In short, the present arrangements are inadequate for this task and need significant root-and-branch change. The Telecommunications Legislation Amendment (Competition and Consumer Safeguards) Bill before us delivers the first major instalment of these vital reforms. There has been longstanding concern across broad sectors of Australian society that the current system is failing consumers and business. These failings are evident in matters of pricing, quality of services and availability of services. That is evident to everyone, apparently, but the opposition. Affordable, high-quality telecommunications services, including high-speed broadband and reliable telephone capabilities, are critical if Australia’s economy is to grow, produce and innovate.
When the Rudd Labor government announced the introduction of the enhanced National Broadband Network in April 2009, it also announced its commitment to reforming the existing telecommunications regulatory regime. More than 140 submissions were received in response to a discussion paper circulated at the time that canvassed the various options for reform. Submissions were received from all major telecommunications service providers, broadcasters, media companies, state and territory governments, the ACCC, disability and consumer groups, business organisations and unions. Overwhelmingly the submissions supported the idea that the current regime was not serving the best interests of business or consumers and that it needed major reform. The submissions supported reform of Australia’s telecommunications sector, especially to improve competition, strengthen consumer safeguards and reduce red tape. The bill under discussion also takes decisive steps towards achieving these reforms.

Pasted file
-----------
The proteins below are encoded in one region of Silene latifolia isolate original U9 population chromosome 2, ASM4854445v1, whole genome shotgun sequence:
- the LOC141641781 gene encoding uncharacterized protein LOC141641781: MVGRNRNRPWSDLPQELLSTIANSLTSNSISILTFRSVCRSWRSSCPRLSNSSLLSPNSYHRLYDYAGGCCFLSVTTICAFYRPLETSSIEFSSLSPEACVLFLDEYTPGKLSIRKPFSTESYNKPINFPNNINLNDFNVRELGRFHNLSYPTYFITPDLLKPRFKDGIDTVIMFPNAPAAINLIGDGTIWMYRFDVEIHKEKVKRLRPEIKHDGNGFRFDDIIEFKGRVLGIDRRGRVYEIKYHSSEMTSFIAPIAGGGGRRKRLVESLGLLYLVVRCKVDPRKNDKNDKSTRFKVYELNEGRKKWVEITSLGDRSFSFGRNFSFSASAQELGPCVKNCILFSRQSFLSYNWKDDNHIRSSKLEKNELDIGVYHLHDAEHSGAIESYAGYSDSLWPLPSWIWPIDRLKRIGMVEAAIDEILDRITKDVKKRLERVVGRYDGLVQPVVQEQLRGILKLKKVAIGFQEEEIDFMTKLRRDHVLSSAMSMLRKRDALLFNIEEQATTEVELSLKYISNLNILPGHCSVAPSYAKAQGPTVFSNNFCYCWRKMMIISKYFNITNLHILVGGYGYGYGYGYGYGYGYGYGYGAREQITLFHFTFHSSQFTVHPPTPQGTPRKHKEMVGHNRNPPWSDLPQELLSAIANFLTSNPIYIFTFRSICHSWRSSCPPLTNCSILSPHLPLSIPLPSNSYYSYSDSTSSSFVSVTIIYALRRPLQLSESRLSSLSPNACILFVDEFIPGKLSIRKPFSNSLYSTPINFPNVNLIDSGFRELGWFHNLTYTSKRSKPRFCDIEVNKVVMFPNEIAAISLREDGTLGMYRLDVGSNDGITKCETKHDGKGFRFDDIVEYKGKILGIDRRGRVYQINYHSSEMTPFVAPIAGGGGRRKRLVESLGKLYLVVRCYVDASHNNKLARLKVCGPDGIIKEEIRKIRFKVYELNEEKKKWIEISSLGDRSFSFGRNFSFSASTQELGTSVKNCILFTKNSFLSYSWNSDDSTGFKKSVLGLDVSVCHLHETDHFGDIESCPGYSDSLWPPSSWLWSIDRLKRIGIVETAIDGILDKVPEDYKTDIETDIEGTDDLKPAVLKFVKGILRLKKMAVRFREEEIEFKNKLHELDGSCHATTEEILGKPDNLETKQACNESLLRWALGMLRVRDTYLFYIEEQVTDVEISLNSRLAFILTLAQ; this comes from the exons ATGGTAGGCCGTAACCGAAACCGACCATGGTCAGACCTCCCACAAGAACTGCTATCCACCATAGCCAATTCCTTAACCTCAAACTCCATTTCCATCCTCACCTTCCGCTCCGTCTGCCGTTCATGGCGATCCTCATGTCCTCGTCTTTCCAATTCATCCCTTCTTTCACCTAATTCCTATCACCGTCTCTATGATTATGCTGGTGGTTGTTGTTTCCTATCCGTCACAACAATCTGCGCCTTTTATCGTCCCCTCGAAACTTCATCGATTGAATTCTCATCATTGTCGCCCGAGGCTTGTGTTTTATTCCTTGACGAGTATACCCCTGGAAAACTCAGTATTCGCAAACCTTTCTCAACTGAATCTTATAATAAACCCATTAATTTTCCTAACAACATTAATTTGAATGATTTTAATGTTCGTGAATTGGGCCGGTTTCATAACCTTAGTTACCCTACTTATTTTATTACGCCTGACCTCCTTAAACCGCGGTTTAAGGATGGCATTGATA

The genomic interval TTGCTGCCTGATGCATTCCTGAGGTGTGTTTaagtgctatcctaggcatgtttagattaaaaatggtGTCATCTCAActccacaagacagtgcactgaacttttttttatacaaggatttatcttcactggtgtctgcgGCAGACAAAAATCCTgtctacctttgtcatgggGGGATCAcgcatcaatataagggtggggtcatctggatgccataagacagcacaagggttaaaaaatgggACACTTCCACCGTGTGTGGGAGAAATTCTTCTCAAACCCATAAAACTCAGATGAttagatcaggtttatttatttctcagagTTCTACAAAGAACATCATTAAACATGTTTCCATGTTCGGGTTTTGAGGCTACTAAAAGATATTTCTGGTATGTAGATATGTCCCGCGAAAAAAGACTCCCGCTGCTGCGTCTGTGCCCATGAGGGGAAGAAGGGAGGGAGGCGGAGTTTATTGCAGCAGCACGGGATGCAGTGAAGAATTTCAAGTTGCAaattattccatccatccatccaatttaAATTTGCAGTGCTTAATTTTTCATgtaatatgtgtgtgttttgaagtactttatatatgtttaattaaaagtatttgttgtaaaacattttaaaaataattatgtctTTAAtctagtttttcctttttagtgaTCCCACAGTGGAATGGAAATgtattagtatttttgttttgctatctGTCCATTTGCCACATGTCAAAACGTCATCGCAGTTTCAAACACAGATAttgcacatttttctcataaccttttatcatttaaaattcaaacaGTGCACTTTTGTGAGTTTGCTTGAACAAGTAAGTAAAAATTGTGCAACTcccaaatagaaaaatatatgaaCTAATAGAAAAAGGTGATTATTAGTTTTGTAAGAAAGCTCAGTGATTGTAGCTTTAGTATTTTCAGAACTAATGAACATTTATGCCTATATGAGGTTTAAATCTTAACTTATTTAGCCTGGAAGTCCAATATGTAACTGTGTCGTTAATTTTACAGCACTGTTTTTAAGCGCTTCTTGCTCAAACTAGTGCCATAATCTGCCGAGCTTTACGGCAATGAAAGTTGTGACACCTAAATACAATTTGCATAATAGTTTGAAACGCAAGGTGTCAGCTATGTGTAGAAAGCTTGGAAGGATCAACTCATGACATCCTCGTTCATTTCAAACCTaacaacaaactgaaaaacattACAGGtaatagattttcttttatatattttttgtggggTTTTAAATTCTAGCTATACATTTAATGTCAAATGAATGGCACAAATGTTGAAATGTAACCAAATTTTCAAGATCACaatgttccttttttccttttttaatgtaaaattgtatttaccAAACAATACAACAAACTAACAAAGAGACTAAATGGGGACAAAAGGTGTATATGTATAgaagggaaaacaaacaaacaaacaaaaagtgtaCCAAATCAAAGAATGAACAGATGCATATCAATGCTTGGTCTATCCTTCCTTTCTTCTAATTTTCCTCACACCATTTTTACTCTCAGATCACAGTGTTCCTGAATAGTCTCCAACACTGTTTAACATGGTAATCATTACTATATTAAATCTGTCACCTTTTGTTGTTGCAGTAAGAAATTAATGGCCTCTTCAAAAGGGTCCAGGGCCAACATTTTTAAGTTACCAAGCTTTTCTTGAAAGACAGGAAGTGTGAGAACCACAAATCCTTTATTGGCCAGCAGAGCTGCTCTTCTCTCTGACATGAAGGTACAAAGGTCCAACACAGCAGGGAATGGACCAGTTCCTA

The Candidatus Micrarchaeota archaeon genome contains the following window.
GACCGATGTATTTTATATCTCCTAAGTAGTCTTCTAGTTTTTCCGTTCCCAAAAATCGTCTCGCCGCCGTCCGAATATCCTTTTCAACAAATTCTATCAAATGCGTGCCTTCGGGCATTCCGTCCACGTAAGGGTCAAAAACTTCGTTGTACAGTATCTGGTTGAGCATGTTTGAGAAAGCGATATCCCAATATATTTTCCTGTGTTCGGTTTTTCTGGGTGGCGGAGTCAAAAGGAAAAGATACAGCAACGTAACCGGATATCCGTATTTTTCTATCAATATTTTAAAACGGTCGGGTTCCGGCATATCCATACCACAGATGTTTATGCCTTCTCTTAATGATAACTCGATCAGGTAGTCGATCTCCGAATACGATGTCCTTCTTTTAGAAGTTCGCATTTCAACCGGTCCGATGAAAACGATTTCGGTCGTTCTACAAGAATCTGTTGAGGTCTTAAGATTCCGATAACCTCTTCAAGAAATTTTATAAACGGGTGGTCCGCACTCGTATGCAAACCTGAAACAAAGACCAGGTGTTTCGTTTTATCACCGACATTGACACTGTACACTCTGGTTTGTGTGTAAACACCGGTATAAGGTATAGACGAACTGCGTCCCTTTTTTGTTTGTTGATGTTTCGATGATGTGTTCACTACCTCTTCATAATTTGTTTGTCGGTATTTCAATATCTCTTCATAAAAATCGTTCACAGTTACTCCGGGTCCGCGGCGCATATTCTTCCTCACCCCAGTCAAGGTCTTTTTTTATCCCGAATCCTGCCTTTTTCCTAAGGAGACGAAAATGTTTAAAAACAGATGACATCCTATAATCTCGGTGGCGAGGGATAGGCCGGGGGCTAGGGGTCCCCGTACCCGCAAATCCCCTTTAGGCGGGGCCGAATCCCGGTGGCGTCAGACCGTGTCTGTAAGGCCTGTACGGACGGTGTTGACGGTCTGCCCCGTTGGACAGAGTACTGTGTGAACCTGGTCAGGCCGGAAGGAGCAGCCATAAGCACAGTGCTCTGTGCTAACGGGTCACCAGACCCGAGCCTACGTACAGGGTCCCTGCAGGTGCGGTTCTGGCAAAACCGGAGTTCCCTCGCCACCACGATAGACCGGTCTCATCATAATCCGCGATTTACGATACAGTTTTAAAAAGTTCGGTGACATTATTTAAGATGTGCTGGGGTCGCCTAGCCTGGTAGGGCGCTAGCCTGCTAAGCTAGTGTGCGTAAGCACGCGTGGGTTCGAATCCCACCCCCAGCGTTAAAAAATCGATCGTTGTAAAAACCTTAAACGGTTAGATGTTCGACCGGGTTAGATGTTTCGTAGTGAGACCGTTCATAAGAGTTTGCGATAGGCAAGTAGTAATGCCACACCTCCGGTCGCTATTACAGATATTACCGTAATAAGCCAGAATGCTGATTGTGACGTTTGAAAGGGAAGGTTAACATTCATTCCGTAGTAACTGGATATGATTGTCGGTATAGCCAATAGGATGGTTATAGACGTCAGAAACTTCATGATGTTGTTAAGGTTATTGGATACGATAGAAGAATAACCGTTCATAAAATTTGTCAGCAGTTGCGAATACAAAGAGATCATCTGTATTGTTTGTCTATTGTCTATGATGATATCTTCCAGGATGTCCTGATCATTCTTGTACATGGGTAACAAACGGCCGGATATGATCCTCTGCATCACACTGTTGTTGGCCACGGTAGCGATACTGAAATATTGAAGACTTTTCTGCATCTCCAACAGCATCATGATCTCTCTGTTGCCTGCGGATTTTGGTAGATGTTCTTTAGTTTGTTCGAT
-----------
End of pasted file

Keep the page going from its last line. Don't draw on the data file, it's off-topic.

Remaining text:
The current structure of the Australian telecommunications industry is one of the major impediments to growth, productivity and innovation. The dominant position currently commanded by Telstra is central to the present structure. This dominance has severely limited the development of fair and open competition within the telecommunications market. Telstra is one of the most highly integrated telecommunications companies in the world. It has achieved levels of both vertical and horizontal integration that are unmatched by companies in any other sector of the Australian economy. Telstra owns the only fixed copper network connecting almost every house. It owns the largest hybrid fibre-coaxial cable network as well as the largest mobile network. It also owns a 50 per cent stake in Foxtel, which is Australia’s largest subscription television provider.
Despite more than 10 years of supposedly open competition within the telecommunications industry, Telstra has been able to maintain an extraordinary level of dominance in virtually all aspects of the national market. Past governments and current legislation have failed to promote effective competition within the industry over that decade of missed opportunity, and that was clearly a major failing of the previous government. As a result, Australia has fallen seriously behind other developed economies in terms of the availability, price and quality of its telecommunications services.